In one embodiment of the present invention, the electrode may be a wire electrode. Dimensions of the wire electrode may depend upon the details to be machined and the composition of the electrode. In one illustrative embodiment, the wire electrode may have a diameter of from about 0.001 inches to about 0.012 inches. In an alternative embodiment, the electrode may be a small diameter rod. The rod may have various cross-sections, such as, but not limited to, round, elliptical, square, rectangular or triangular. In one illustrative embodiment, the rod may have a round cross-section with a diameter of from about 0.008 inches to about 0.010 inches.
In method 100, each microchannel of the panel may be machined in sequence. In an illustrative embodiment, each microchannel may be machined in sequence, without interruption, under automatic computer control. Alternatively, each of the microchannels of the panel may be machined concurrently. In an alternative illustrative embodiment, an array of rods may be used as electrodes.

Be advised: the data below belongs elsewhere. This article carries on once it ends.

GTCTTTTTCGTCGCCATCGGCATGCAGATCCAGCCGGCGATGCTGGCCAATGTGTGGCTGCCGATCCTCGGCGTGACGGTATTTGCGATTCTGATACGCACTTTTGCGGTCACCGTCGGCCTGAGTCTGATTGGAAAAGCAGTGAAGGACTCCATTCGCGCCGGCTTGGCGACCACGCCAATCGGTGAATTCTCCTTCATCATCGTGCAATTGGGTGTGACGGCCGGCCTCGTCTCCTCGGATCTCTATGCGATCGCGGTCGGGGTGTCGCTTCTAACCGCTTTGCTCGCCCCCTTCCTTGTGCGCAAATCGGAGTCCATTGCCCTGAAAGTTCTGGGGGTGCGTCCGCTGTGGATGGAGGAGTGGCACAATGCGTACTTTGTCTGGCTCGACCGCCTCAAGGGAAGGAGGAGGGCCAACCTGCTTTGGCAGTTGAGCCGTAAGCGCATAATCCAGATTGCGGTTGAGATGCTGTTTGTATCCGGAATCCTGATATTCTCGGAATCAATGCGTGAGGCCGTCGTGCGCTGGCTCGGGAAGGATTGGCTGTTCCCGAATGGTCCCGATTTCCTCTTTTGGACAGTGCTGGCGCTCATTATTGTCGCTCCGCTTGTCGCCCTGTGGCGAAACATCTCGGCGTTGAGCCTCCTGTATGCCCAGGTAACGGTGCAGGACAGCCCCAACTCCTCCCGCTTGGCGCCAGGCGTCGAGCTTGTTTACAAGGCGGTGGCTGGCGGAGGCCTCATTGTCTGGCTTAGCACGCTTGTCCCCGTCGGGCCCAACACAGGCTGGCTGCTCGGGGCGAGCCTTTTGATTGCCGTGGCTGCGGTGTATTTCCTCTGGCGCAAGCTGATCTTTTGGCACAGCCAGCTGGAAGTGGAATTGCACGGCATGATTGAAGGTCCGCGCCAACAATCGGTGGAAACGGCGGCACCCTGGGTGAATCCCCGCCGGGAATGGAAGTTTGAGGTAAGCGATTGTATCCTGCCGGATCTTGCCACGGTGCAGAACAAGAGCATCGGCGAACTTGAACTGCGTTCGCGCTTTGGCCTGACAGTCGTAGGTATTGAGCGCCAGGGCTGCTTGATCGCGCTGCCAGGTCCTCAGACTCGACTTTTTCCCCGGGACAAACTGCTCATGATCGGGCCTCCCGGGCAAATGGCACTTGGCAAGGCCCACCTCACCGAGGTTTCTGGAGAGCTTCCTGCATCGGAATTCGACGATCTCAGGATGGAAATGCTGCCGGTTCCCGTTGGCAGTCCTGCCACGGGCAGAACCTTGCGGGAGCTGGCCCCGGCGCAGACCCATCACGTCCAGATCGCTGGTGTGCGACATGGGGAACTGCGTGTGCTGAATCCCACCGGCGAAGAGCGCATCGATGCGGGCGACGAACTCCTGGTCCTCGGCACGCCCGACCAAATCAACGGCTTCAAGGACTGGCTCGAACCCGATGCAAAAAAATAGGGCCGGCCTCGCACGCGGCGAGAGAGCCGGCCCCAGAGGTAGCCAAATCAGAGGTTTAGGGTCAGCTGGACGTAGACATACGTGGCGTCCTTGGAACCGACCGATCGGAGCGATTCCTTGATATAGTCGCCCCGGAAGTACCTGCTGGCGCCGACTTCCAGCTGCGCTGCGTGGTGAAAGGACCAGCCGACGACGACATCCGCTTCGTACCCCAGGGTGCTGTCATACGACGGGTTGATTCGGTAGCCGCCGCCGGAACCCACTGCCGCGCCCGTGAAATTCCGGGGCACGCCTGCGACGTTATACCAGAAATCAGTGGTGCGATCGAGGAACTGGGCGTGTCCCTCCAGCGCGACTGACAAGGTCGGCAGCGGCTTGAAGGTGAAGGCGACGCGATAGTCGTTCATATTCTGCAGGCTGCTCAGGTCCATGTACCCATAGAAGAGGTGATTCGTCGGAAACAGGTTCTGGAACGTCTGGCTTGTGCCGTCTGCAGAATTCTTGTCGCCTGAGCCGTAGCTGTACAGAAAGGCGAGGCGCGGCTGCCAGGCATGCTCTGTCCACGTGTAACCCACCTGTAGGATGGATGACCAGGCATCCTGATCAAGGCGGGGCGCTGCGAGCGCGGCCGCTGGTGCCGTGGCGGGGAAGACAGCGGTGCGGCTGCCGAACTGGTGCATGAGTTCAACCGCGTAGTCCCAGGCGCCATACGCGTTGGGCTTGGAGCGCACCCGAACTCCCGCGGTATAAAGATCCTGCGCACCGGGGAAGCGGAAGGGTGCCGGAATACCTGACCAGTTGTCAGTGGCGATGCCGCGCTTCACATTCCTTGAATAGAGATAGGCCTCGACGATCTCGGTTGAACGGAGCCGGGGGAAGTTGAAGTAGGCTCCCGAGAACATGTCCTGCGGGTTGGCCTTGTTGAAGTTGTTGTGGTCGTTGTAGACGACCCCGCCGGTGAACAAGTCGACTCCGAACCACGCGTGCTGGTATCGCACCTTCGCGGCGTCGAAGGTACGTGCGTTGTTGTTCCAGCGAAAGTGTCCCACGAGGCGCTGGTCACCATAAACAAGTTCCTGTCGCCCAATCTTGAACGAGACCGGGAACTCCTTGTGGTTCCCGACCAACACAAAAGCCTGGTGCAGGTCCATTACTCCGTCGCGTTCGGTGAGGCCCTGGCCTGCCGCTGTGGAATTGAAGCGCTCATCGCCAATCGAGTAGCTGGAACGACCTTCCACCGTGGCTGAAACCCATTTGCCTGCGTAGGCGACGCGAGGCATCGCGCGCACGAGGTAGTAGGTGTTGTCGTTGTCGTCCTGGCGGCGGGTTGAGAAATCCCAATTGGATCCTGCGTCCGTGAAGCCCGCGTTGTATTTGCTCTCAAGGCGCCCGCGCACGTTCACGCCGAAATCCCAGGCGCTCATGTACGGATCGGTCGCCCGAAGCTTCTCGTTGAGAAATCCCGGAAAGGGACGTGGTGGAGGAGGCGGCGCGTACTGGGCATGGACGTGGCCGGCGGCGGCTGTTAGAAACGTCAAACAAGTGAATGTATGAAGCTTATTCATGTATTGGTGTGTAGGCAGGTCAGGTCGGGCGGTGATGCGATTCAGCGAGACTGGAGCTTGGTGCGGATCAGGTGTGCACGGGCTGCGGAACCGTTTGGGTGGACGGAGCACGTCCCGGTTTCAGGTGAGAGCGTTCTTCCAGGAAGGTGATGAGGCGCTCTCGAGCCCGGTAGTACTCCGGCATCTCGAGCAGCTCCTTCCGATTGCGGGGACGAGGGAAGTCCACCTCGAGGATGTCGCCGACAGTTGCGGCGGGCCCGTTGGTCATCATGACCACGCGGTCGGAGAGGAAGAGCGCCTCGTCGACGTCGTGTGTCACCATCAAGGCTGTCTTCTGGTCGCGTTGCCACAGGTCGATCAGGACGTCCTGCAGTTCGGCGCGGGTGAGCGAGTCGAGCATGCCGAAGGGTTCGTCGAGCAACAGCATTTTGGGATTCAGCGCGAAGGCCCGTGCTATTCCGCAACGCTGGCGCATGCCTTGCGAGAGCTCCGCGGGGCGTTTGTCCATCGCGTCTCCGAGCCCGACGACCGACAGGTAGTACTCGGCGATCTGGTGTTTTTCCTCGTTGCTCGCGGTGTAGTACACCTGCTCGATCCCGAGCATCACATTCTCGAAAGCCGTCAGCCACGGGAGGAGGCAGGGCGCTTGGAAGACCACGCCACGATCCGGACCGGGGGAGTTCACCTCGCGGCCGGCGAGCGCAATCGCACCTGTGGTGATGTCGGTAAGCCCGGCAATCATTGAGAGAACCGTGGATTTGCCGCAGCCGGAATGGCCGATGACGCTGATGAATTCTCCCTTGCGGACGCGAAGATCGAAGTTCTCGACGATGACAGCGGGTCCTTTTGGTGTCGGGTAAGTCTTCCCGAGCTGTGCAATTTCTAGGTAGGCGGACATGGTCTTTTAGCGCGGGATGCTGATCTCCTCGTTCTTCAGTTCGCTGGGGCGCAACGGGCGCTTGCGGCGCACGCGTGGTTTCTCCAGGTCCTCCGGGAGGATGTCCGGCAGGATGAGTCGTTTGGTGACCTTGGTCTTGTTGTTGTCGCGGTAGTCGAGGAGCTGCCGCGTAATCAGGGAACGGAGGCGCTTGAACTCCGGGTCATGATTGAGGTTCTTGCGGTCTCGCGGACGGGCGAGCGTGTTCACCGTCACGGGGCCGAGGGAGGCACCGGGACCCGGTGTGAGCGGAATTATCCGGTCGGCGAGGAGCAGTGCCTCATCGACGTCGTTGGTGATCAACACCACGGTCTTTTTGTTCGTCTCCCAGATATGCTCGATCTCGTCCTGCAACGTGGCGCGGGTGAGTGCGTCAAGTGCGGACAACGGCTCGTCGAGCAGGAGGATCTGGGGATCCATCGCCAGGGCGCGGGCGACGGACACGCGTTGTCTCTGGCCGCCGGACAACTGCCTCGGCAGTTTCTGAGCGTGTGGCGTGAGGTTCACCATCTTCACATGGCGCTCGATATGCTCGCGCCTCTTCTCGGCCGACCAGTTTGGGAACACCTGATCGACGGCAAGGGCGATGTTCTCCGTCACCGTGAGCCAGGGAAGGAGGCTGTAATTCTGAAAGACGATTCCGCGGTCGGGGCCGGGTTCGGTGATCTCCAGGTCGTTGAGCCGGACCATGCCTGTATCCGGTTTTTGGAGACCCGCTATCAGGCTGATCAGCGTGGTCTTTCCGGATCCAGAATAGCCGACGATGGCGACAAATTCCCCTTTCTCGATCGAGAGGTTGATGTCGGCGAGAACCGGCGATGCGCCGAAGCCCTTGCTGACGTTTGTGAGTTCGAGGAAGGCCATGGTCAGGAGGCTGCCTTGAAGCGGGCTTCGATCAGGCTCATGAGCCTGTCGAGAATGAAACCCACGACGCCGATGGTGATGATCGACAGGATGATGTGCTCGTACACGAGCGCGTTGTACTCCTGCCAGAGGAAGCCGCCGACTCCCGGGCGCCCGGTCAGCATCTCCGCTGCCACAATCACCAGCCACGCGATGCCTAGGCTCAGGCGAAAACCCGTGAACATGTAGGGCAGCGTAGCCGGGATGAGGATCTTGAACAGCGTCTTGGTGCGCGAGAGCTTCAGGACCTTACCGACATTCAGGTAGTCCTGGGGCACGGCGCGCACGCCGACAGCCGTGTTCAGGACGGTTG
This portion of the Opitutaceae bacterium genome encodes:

In EDM processes of the prior art, electrical voltage is applied to the electrode continuously during the whole process, including as the electrode moves downward into a workpiece as well as when it is subsequently moved back upward to remove it from the workpiece. In the case of heat exchanger panels, this may result in undesirable deformation, for example tilting of the fins as well as excessive removal of material from the panel. In some embodiments of the method of the present invention, the voltage may only be applied to the electrode during its downward movement into the panel. After the desired depth is reached, the voltage may be turned off before the electrode moves upward, out of the microchannel. This may be advantageous in reducing the amount of heat and shock imparted to the microchannels and fins by about 50% during machining. Reducing the heat and shock may provide microchannels which may have straighter walls and fins. Additionally, the walls of the microchannel may have reduced surface roughness. Surface roughness of the walls can be controlled by wire EDM process conditions.